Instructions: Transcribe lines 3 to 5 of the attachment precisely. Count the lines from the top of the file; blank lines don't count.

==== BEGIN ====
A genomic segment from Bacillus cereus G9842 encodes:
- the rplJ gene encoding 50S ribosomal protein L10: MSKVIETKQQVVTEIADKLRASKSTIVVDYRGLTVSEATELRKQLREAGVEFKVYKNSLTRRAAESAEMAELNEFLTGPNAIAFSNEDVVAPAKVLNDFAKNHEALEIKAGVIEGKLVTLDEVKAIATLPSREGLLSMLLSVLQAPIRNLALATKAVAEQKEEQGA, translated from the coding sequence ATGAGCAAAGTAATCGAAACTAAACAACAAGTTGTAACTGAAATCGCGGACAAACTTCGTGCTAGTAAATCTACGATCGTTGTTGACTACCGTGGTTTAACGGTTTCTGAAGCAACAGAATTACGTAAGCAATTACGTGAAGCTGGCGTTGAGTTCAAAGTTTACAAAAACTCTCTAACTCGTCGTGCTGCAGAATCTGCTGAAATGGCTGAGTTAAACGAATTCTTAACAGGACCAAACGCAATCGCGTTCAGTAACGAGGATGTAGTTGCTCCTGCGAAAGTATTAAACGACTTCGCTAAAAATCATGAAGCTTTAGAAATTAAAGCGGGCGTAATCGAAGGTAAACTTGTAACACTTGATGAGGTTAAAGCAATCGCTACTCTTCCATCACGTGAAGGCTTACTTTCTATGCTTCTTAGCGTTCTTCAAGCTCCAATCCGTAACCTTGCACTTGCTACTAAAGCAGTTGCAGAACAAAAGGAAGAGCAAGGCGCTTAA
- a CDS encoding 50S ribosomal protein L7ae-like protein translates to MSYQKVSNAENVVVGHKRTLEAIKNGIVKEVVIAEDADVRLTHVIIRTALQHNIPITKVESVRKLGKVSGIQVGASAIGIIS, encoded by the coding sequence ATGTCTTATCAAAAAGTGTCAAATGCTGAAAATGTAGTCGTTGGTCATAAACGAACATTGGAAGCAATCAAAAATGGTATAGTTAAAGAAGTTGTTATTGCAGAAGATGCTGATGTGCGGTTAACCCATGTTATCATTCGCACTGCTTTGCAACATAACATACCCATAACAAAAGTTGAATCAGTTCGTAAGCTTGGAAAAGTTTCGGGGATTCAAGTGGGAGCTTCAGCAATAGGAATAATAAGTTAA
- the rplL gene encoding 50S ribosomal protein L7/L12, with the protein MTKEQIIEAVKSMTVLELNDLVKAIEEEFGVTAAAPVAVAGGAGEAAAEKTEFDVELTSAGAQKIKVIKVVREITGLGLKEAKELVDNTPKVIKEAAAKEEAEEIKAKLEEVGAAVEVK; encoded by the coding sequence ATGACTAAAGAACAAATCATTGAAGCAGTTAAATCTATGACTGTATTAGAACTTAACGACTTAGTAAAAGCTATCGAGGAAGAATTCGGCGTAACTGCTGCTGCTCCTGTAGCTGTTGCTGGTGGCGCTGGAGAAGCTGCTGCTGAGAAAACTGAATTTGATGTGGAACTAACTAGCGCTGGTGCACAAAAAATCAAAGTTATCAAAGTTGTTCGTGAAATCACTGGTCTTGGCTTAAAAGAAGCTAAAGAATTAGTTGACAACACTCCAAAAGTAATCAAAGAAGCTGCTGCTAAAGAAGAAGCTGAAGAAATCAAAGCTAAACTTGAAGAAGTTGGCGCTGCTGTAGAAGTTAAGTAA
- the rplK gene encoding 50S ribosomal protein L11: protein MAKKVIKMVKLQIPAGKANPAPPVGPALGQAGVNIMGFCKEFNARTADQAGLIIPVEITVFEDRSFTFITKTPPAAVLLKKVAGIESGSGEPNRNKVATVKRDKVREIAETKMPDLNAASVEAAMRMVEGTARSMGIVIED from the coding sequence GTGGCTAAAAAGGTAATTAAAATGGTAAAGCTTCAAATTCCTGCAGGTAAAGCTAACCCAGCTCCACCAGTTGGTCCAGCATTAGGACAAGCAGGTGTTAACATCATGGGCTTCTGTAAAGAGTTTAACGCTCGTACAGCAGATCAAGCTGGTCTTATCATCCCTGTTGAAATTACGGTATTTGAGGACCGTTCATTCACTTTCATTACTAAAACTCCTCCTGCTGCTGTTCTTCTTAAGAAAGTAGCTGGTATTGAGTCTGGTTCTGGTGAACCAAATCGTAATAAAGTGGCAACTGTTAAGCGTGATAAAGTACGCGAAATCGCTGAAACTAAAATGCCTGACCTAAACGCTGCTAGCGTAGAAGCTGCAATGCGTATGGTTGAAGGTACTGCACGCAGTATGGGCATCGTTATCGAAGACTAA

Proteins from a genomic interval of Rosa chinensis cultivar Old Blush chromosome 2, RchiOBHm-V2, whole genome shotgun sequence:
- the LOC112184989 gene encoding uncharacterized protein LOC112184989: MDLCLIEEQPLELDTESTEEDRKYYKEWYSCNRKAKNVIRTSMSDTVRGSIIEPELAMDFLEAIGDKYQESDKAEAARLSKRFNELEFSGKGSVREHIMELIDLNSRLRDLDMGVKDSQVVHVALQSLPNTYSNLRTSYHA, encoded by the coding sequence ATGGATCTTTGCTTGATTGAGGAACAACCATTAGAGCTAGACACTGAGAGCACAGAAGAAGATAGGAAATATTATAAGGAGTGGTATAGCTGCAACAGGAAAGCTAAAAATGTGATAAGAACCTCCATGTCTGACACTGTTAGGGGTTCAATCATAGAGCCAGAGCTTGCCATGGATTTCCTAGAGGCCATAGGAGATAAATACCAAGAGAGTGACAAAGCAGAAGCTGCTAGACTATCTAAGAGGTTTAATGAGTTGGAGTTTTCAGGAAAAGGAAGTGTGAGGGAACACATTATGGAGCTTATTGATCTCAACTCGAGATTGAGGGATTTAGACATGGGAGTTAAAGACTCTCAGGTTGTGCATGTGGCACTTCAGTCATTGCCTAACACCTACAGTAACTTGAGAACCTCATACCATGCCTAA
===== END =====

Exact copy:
- a CDS encoding 50S ribosomal protein L7ae-like protein translates to MSYQKVSNAENVVVGHKRTLEAIKNGIVKEVVIAEDADVRLTHVIIRTALQHNIPITKVESVRKLGKVSGIQVGASAIGIIS, encoded by the coding sequence ATGTCTTATCAAAAAGTGTCAAATGCTGAAAATGTAGTCGTTGGTCATAAACGAACATTGGAAGCAATCAAAAATGGTATAGTTAAAGAAGTTGTTATTGCAGAAGATGCTGATGTGCGGTTAACCCATGTTATCATTCGCACTGCTTTGCAACATAACATACCCATAACAAAAGTTGAATCAGTTCGTAAGCTTGGAAAAGTTTCGGGGATTCAAGTGGGAGCTTCAGCAATAGGAATAATAAGTTAA
- the rplL gene encoding 50S ribosomal protein L7/L12, with the protein MTKEQIIEAVKSMTVLELNDLVKAIEEEFGVTAAAPVAVAGGAGEAAAEKTEFDVELTSAGAQKIKVIKVVREITGLGLKEAKELVDNTPKVIKEAAAKEEAEEIKAKLEEVGAAVEVK; encoded by the coding sequence ATGACTAAAGAACAAATCATTGAAGCAGTTAAATCTATGACTGTATTAGAACTTAACGACTTAGTAAAAGCTATCGAGGAAGAATTCGGCGTAACTGCTGCTGCTCCTGTAGCTGTTGCTGGTGGCGCTGGAGAAGCTGCTGCTGAGAAAACTGAATTTGATGTGGAACTAACTAGCGCTGGTGCACAAAAAATCAAAGTTATCAAAGTTGTTCGTGAAATCACTGGTCTTGGCTTAAAAGAAGCTAAAGAATTAGTTGACAACACTCCAAAAGTAATCAAAGAAGCTGCTGCTAAAGAAGAAGCTGAAGAAATCAAAGCTAAACTTGAAGAAGTTGGCGCTGCTGTAGAAGTTAAGTAA
- the rplK gene encoding 50S ribosomal protein L11: protein MAKKVIKMVKLQIPAGKANPAPPVGPALGQAGVNIMGFCKEFNARTADQAGLIIPVEITVFEDRSFTFITKTPPAAVLLKKVAGIESGSGEPNRNKVATVKRDKVREIAETKMPDLNAASVEAAMRMVEGTARSMGIVIED from the coding sequence GTGGCTAAAAAGGTAATTAAAATGGTAAAGCTTCAAATTCCTGCAGGTAAAGCTAACCCAGCTCCACCAGTTGGTCCAGCATTAGGACAAGCAGGTGTTAACATCATGGGCTTCTGTAAAGAGTTTAACGCTCGTACAGCAGATCAAGCTGGTCTTATCATCCCTGTTGAAATTACGGTATTTGAGGACCGTTCATTCACTTTCATTACTAAAACTCCTCCTGCTGCTGTTCTTCTTAAGAAAGTAGCTGGTATTGAGTCTGGTTCTGGTGAACCAAATCGTAATAAAGTGGCAACTGTTAAGCGTGATAAAGTACGCGAAATCGCTGAAACTAAAATGCCTGACCTAAACGCTGCTAGCGTAGAAGCTGCAATGCGTATGGTTGAAGGTACTGCACGCAGTATGGGCATCGTTATCGAAGACTAA